LINCOLN — It's a tale of two states when it comes to the use of a state airplane by the governors of Iowa and Nebraska.
In Iowa, Gov. Terry Branstad sold the state's three planes and laid off the pilots in the 1990s as a way to cut the state budget.
Today, Branstad charters planes when he flies, and that's only happened four times in the past nine months.
“Ground transportation is just what we try to use,” said Tim Albrecht, Branstad's communications director.
Here in Nebraska, Gov. Dave Heineman is all in on the purchase of a $2.2 million airplane the state has leased for several years from the University of Nebraska Foundation.
The proposed purchase has generated controversy over whether the state is getting the best bang for its aeronautic buck in buying the 2001 plane, an eight-passenger, twin-engine Beechcraft Super King Air B200.
Some state senators say Nebraska ought to delay the purchase and spend $10,000 on a study by an aircraft consultant to determine whether the 12-year-old plane best fits the needs of the governor and the other state agencies that will use it.
“I want the governor to have a plane — he needs it. But why would we not consider buying new?” asked one advocate of a study, Omaha Sen. Bob Krist, who flies airplanes for the U.S. Army Corps of Engineers.
Other senators, though, said the deal being offered by the NU Foundation — though it may come at a slightly higher-than-average price for that make and model of plane — is too good to pass up. The state is familiar with the plane, and the deadline for taking the deal is June 30.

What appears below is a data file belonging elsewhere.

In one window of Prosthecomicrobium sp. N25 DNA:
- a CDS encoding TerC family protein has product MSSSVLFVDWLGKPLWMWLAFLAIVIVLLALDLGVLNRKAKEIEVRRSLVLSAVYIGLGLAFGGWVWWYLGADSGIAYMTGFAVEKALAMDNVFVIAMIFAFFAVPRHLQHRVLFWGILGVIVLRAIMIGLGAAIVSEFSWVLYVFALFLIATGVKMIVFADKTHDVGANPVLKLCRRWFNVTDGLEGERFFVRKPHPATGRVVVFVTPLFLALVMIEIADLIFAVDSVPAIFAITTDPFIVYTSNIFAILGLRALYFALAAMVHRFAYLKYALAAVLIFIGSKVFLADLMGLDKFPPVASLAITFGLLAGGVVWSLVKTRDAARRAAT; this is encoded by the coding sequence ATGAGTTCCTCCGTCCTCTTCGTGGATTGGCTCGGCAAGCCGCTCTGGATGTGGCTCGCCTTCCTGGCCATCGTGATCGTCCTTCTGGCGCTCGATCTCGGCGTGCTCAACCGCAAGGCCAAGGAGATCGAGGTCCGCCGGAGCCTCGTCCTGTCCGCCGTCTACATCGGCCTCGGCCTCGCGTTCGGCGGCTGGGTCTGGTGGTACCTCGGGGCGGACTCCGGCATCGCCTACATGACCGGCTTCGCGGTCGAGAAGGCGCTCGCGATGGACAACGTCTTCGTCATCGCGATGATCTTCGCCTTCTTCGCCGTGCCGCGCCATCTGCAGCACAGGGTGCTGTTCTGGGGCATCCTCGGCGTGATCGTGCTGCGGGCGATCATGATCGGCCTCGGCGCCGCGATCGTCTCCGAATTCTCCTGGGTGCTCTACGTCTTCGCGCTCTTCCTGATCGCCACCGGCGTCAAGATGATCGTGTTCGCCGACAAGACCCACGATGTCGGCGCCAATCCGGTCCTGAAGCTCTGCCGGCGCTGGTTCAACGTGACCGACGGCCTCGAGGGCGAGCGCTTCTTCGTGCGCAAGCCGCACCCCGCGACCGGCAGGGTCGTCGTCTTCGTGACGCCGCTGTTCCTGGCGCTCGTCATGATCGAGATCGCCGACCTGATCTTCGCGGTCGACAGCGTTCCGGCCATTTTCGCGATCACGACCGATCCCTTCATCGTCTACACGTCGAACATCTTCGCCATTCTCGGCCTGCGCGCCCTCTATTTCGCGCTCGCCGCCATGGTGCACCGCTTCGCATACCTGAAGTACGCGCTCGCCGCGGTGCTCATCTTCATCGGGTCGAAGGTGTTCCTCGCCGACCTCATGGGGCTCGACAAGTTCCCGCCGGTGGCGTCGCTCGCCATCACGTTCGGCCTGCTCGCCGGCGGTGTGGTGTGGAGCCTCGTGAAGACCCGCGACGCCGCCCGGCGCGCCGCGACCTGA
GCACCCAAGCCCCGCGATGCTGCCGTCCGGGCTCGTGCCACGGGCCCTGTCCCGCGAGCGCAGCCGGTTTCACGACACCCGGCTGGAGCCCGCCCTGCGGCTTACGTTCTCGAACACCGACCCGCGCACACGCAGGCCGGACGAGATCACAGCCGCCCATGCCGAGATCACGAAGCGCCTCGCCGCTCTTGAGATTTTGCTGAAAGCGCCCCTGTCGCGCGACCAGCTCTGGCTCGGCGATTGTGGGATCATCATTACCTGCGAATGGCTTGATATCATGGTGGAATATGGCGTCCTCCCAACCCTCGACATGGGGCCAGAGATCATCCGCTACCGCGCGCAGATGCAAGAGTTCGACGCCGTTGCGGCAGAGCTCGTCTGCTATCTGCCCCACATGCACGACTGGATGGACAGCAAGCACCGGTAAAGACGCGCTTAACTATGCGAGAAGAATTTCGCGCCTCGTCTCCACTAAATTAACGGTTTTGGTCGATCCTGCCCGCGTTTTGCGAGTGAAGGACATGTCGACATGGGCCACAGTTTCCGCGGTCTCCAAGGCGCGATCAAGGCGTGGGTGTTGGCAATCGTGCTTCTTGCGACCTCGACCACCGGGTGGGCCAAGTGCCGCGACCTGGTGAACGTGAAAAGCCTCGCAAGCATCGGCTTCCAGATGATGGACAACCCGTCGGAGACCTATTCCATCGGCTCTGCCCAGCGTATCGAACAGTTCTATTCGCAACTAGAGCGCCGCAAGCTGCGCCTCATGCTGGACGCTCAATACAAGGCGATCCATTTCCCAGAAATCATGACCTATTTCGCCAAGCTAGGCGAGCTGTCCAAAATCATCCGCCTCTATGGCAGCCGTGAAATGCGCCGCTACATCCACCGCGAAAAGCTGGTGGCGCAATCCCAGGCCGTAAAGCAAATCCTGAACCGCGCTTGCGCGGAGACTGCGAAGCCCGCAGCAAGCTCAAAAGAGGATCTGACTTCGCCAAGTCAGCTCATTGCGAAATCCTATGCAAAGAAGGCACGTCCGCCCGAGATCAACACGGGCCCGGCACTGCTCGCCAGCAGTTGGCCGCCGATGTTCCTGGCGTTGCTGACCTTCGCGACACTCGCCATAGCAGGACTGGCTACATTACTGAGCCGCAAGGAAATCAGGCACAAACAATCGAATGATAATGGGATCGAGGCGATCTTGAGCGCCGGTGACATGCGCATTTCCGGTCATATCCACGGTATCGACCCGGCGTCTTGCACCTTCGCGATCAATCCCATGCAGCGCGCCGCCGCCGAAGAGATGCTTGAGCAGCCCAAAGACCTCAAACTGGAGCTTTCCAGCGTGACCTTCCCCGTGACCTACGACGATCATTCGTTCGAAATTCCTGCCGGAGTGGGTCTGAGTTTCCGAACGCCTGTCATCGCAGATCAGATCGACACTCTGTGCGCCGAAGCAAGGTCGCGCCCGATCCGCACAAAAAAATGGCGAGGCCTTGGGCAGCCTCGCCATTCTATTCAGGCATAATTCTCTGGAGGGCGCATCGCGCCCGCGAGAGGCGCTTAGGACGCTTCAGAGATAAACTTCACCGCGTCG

Sen. John Harms of Scottsbluff said the governor needs a good aircraft to easily reach western Nebraska communities like his own, which is about a 6½-hour drive from the State Capitol in Lincoln.
“We're so separated from the rest of the state,” Harms said. “It's good to have that connection.”
The purchase of the state plane may face a bumpy ride during debate next week over the state budget, even though the plane purchase represents only a tiny fraction of the $3.9 billion a year in proposed spending.
State-owned planes frequently grab headlines, both as a symbol of budget excess or frugality, or when there's a tragic accident.
At least two governors have died in crashes involving state planes: Missouri Gov. Mel Carnahan in 2000 and South Dakota Gov. George Mickelson in 1993.
And Nebraska governors have had some close calls. In 1996, a state plane carrying then-Gov. Ben Nelson and five others slid off the rain-slickened runway at the Millard Airport. In 2000, a state plane carrying then-Gov. Mike Johanns and three others struck a goose while landing in Des Moines. No one was injured in either incident.
In recent years, other governors have made political hay by getting rid of state aircraft.
The sale of a state “luxury” jet by Alaska Gov. Sarah Palin helped propel her onto the GOP ticket as the running mate of U.S. Sen. John McCain in 2008.
The sales of airplanes by governors in Kentucky and Florida recently were hailed as fiscal austerity measures by leaders in those states.
But in Nebraska, Heineman has portrayed the purchase as a necessary cost of being governor in a vast state that inspired the joke: “Nebraska is an Indian word for 'long way across.'”
Indeed, the drive to Chadron, in Nebraska's northwest corner, can take 7½ hours, and it takes another hour's drive west to reach Harrison, the last community before hitting the Wyoming border.
Heineman has said the King Air, by contrast, can reach most Nebraska communities within an hour.
“A state plane is important so that every citizen has access to their state officials,” said Jen Rae Hein, the governor's spokeswoman.
In Iowa, the longest drive from the State Capitol is perhaps five hours, according to Albrecht, the governor's spokesman.